Chapter 33: Pt 1. An Introduction To Invertebrates Flashcards Preview

Bio 94: Exam 3 > Chapter 33: Pt 1. An Introduction To Invertebrates > Flashcards

Flashcards in Chapter 33: Pt 1. An Introduction To Invertebrates Deck (42)
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1

Invertebrates are animals that lack a back bone. They account for ___% of known animal species.

95%

2

_________ are basal animals that lack true tissues.

Sponges

3

Define sessile

Fixed in one place, immobile.

4

Sponges have organized cells supported by a skeleton made of 3 different things. What are they?

1. Spongin fibers
2. Calcareous spicules
3. Silica spicules

Or sometimes, no skeletal structure at all.

5

How do sponges eat?

They are suspension/filter feeders.

- choanocytes create a current that draws water in through the sponge's pores into the spongocoal and out of the osculum

- food particles from the water get trapped in the mucus that coats the projections
- food is transferred to amoebocytes

6

How do sponges break down the food particles?

Phagocytosis

7

In some reef systems, sponges are __________ feeders - taking in enough biomass to double every 2-3 days.

voracious

(organisms who devour great quantities of food)

8

Sponges have a chamber called an _______, which consists of many spongocoel and choanocytes.

atrium

9

What is the mesophyl?

The center layer of a sponge, between the outer and inner layer of cells.

10

Both the outer and inner layer of a sponge's wall have contact with water. What does this mean?

Gas exchange and waste removal can occur by diffusion across the cell membranes of both the inner and outer wall.

11

What are amoebocytes?

Cells that move through the mesophyl. They take up absorbed food and carry nutrients to other cells.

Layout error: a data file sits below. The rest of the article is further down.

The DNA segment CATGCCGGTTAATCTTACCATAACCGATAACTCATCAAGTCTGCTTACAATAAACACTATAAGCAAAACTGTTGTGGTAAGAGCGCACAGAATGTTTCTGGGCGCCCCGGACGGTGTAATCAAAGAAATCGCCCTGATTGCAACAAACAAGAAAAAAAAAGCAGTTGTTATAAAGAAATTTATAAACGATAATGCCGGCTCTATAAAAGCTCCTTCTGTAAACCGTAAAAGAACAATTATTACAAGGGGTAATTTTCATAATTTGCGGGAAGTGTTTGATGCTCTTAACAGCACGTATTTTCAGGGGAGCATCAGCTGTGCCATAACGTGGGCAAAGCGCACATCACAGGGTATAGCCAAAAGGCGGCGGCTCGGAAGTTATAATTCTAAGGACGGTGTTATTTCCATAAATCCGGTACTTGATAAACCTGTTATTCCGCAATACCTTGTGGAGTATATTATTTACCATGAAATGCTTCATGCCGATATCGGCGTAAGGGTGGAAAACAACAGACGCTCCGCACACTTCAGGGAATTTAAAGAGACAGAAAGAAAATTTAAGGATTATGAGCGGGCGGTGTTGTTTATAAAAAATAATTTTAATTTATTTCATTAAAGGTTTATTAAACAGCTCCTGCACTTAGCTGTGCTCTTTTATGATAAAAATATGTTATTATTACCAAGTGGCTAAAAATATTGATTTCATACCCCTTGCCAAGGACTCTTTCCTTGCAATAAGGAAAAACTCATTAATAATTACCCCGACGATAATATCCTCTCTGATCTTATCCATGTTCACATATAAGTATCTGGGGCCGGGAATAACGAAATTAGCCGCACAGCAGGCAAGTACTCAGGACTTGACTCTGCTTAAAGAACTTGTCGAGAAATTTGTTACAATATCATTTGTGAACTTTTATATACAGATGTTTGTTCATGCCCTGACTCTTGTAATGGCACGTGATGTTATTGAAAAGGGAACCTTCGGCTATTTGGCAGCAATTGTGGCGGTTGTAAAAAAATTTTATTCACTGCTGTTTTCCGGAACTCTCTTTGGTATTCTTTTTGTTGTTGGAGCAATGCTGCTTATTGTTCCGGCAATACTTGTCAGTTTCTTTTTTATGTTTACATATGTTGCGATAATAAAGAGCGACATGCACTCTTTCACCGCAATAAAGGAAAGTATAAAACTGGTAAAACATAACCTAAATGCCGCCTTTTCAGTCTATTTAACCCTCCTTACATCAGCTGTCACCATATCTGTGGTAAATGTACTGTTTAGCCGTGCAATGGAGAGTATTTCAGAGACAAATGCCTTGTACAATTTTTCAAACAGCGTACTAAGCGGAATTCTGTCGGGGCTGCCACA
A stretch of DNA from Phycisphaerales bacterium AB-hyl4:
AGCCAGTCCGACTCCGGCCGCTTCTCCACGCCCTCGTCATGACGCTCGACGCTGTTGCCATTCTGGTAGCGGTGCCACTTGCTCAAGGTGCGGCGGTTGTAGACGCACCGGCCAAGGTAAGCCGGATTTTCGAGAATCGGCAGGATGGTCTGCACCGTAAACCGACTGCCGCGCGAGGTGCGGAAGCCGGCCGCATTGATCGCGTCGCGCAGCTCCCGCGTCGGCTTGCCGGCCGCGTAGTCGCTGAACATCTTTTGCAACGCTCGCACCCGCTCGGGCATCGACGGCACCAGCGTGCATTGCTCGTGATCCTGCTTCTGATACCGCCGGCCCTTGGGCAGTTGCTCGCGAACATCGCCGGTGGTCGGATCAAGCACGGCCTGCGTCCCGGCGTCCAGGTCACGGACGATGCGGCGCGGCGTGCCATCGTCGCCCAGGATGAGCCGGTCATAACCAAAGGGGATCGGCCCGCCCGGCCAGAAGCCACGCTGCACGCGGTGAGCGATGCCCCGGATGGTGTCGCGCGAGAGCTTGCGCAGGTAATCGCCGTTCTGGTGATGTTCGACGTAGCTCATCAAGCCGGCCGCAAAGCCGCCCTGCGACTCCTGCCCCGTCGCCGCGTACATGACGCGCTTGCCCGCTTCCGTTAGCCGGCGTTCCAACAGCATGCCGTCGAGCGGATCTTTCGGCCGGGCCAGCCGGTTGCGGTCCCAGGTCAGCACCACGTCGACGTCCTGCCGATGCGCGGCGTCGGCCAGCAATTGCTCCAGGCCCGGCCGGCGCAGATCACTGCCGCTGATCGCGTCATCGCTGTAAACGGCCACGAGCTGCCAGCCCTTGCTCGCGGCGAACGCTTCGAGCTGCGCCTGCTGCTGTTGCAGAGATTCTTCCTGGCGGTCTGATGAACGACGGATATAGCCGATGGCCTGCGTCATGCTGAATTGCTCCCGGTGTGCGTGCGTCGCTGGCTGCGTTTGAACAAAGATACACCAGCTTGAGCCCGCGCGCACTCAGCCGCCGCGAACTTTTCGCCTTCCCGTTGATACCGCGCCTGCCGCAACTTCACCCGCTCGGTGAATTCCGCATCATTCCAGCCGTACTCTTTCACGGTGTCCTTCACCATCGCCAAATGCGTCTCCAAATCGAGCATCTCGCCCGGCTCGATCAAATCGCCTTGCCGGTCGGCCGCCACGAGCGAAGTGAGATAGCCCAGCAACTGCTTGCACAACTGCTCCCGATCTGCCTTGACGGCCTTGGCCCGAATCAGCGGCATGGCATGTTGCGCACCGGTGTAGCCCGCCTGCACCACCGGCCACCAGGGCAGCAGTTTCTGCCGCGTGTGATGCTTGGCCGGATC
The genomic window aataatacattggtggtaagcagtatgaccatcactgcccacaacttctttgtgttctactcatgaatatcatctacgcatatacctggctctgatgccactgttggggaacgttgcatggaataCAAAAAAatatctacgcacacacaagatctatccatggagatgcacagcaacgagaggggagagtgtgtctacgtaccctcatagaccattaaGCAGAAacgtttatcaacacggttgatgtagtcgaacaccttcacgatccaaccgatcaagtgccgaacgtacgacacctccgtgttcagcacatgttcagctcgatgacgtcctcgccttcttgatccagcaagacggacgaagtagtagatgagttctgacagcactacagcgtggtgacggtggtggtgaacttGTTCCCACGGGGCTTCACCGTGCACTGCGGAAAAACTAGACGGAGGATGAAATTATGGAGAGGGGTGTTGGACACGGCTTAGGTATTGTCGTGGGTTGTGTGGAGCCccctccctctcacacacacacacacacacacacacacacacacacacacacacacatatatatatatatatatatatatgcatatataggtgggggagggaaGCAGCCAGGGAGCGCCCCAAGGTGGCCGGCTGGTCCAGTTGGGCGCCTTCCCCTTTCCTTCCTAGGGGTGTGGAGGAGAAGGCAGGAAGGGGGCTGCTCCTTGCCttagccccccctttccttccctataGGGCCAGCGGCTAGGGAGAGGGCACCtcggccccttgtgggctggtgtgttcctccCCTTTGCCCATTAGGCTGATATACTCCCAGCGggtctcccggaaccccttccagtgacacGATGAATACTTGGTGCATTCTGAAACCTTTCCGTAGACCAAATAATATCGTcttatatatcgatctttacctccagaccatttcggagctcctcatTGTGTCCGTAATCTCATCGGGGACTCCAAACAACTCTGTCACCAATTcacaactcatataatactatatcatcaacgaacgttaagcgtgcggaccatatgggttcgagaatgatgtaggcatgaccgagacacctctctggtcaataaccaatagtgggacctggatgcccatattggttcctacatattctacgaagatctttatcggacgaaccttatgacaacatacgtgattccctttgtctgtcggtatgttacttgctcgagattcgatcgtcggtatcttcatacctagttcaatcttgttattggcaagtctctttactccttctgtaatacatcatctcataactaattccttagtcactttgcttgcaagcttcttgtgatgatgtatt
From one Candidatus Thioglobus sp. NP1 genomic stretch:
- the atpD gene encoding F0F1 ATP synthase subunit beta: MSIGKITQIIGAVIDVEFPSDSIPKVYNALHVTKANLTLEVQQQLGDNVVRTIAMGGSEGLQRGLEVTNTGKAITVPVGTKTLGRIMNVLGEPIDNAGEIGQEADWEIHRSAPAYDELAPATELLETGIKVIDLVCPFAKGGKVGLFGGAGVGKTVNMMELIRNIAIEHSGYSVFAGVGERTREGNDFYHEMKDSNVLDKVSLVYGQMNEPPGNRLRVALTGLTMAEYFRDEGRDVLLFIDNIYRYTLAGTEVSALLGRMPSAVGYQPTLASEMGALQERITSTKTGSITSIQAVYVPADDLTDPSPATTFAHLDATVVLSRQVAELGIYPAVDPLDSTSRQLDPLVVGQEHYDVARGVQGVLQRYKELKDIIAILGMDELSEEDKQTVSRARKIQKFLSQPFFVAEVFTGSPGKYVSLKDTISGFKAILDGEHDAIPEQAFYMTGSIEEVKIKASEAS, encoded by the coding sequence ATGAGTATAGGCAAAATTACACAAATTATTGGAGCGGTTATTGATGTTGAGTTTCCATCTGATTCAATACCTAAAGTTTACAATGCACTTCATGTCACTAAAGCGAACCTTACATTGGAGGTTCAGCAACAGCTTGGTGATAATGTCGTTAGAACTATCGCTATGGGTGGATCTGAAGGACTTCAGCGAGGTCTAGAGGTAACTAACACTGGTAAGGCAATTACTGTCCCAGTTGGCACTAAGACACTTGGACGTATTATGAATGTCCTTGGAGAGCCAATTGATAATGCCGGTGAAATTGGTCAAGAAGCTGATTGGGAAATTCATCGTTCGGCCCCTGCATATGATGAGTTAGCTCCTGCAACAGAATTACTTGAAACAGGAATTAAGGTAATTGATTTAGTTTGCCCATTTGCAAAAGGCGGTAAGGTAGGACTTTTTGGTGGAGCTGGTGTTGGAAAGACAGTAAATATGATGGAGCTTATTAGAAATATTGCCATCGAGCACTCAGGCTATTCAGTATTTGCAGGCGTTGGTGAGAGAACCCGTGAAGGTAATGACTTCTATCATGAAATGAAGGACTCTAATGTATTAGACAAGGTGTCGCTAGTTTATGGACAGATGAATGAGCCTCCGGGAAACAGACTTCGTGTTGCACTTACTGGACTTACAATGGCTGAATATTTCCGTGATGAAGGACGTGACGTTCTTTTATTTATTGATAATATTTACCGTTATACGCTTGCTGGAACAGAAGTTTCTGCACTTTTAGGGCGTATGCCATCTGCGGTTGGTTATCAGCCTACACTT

12

Sponges have three body types. What are they and what are their differences?

1. Asconoid
- smallest, simplest body design.
- looks kind of like a tear drop.

2. Syconoid
- middle sized, somewhat complex design.
- looks like the tear drop, but has flagellated canals along the sides.

3. Leuconoid
- largest, most complex design.
- looks like a typical sponge with many oscula.

13

How do sponges contribute to the antibiotics we have today?

There are many bacteria that live within the sponges that help with antibiotics.

14

Sponges are refuges

What does this mean?

They provide habitats for a wide variety of animals

15

What phylum do sponges belong to?

Phylum Porifera

16

Define eumetazoa

Clade of the animal kingdom that includes all multicellular animals except sponges

17

What is gastrovascular cavity?

Cavity in the body that digests food and transports nutrients throughout the body
- only has one opening, mouth and anus are the same

19

What are cnidarians?

A phylum of animals belonging to the clade eumetazoa

- jellyfish, anemonies etc.

20

What are characteristics of cnidarians?

- Two body types
> sessile polyps
> motile medusas
- Simple diploblastic, radial body plans
- Central digestive compartment (gastrovascular cavity)
- Mouth and anus are same opening

21

What is the body plan of a cnidarian?

Sad with a central digestive compartment (gastrovascular cavity)

22

What is a polyp?

A sessile cnidarian that adheres to substrates.
- they extend their tentacles to catch prey

E.g., sea anemone and hydras

23

What is a medusa?

A motile cnidarian that swims freely.
- their tentacles face downward for locomotion

E.g., jellyfish

24

What are the 3 layers of a cnidarian's wall?

Epidermis
Mesoglea (gel-like)
Gastrodermis

25

What is a unique trait to cnidarian tentacles?

They are composed of cnidocytes